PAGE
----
The funny thing about this risk management stuff is that everyone is supposedly doing it already. In business, from the solo practitioner or individual employee, to the department manager, to the chief executive, everyone has their internal compass as to what they should be doing or avoiding, or what specific result would constitute failure or success. Most people call this common sense.

Find XBut common sense can be surprisingly uncommon and inconsistently applied. Modern principles of risk management emphasize the importance of laying things out explicitly, in advance, taking actions that are consistent with these objectives, then monitoring progress and making adjustments over time. Sometimes the actions need to be adjusted, but sometimes the objectives do too. Even the most well thought out plan and risk management strategy will need to be changed eventually. Here is where we can easily slip off into abstract philosophical ruminations or highly technical risk management methodologies that would be virtually impossible for most business people to implement. I’m more of a pragmatist so let’s just start with the idea of questioning our assumptions, which is the bedrock of a sound risk management strategy.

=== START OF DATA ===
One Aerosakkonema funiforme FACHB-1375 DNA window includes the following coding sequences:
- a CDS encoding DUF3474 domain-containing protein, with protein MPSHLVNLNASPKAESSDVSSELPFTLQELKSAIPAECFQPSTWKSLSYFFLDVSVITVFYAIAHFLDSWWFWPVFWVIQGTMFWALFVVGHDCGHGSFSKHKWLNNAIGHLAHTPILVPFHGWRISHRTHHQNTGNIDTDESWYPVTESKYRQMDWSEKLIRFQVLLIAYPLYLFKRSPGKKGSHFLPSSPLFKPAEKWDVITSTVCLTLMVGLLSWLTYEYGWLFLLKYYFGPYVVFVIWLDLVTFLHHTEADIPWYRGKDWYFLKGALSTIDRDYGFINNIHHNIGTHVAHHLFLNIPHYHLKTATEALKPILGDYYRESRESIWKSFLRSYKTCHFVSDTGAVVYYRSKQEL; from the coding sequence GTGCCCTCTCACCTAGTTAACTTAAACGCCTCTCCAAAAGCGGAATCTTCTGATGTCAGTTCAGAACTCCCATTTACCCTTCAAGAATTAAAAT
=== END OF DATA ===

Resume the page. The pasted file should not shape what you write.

Fragile or unrealistically precise assumptions are very dangerous things, and can lead well- intentioned business people astray. A simple example that I have seen repeatedly is the assumption that a new company can make a lot of money by entering a very large and mature market, if they can just eke out a tiny market share. It’s so tempting – surely we can get at least 0.5% market share, and with a $100 billion market, that’s $500 million in sales for us. Yes, there are large start-up costs, but once we break in, our profit can be $50 million annually in five years! This siren song is always accompanied by detailed financial projections, under baseline assumptions and stress tests. Ostensibly, this is good risk management practice, as the assumptions are explicit. But all too often I’ve seen these assumptions insufficiently justified, the stress tests not broad or severe enough, and the risks inadequately addressed.